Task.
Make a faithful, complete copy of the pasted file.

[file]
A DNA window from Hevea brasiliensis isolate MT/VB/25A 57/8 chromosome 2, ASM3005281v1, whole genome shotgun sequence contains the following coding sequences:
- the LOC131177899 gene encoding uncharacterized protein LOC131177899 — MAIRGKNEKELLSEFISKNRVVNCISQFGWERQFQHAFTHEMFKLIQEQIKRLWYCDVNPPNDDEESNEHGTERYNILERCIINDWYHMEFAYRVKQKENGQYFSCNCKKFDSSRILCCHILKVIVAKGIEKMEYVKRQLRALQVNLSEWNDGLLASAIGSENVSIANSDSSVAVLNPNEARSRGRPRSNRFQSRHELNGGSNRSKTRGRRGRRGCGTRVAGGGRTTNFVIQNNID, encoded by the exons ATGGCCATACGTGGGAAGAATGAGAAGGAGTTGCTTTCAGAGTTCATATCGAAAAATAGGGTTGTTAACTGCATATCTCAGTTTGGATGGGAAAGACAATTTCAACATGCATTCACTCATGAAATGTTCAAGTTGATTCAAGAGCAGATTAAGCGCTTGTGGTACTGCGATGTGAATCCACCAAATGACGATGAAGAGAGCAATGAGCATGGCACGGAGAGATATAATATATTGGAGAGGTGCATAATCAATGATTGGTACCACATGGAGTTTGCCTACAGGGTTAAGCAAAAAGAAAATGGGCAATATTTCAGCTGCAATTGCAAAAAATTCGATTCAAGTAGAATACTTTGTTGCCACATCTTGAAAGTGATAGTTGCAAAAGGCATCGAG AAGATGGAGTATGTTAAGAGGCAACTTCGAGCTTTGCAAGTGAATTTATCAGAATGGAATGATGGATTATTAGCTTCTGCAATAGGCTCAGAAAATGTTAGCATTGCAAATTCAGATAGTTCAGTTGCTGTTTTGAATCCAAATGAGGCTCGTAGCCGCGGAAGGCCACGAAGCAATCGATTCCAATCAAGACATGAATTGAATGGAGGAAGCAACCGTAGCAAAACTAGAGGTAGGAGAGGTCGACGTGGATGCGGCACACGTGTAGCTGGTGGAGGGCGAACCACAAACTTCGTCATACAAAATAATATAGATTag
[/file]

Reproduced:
A DNA window from Hevea brasiliensis isolate MT/VB/25A 57/8 chromosome 2, ASM3005281v1, whole genome shotgun sequence contains the following coding sequences:
- the LOC131177899 gene encoding uncharacterized protein LOC131177899 — MAIRGKNEKELLSEFISKNRVVNCISQFGWERQFQHAFTHEMFKLIQEQIKRLWYCDVNPPNDDEESNEHGTERYNILERCIINDWYHMEFAYRVKQKENGQYFSCNCKKFDSSRILCCHILKVIVAKGIEKMEYVKRQLRALQVNLSEWNDGLLASAIGSENVSIANSDSSVAVLNPNEARSRGRPRSNRFQSRHELNGGSNRSKTRGRRGRRGCGTRVAGGGRTTNFVIQNNID, encoded by the exons ATGGCCATACGTGGGAAGAATGAGAAGGAGTTGCTTTCAGAGTTCATATCGAAAAATAGGGTTGTTAACTGCATATCTCAGTTTGGATGGGAAAGACAATTTCAACATGCATTCACTCATGAAATGTTCAAGTTGATTCAAGAGCAGATTAAGCGCTTGTGGTACTGCGATGTGAATCCACCAAATGACGATGAAGAGAGCAATGAGCATGGCACGGAGAGATATAATATATTGGAGAGGTGCATAATCAATGATTGGTACCACATGGAGTTTGCCTACAGGGTTAAGCAAAAAGAAAATGGGCAATATTTCAGCTGCAATTGCAAAAAATTCGATTCAAGTAGAATACTTTGTTGCCACATCTTGAAAGTGATAGTTGCAAAAGGCATCGAG AAGATGGAGTATGTTAAGAGGCAACTTCGAGCTTTGCAAGTGAATTTATCAGAATGGAATGATGGATTATTAGCTTCTGCAATAGGCTCAGAAAATGTTAGCATTGCAAATTCAGATAGTTCAGTTGCTGTTTTGAATCCAAATGAGGCTCGTAGCCGCGGAAGGCCACGAAGCAATCGATTCCAATCAAGACATGAATTGAATGGAGGAAGCAACCGTAGCAAAACTAGAGGTAGGAGAGGTCGACGTGGATGCGGCACACGTGTAGCTGGTGGAGGGCGAACCACAAACTTCGTCATACAAAATAATATAGATTag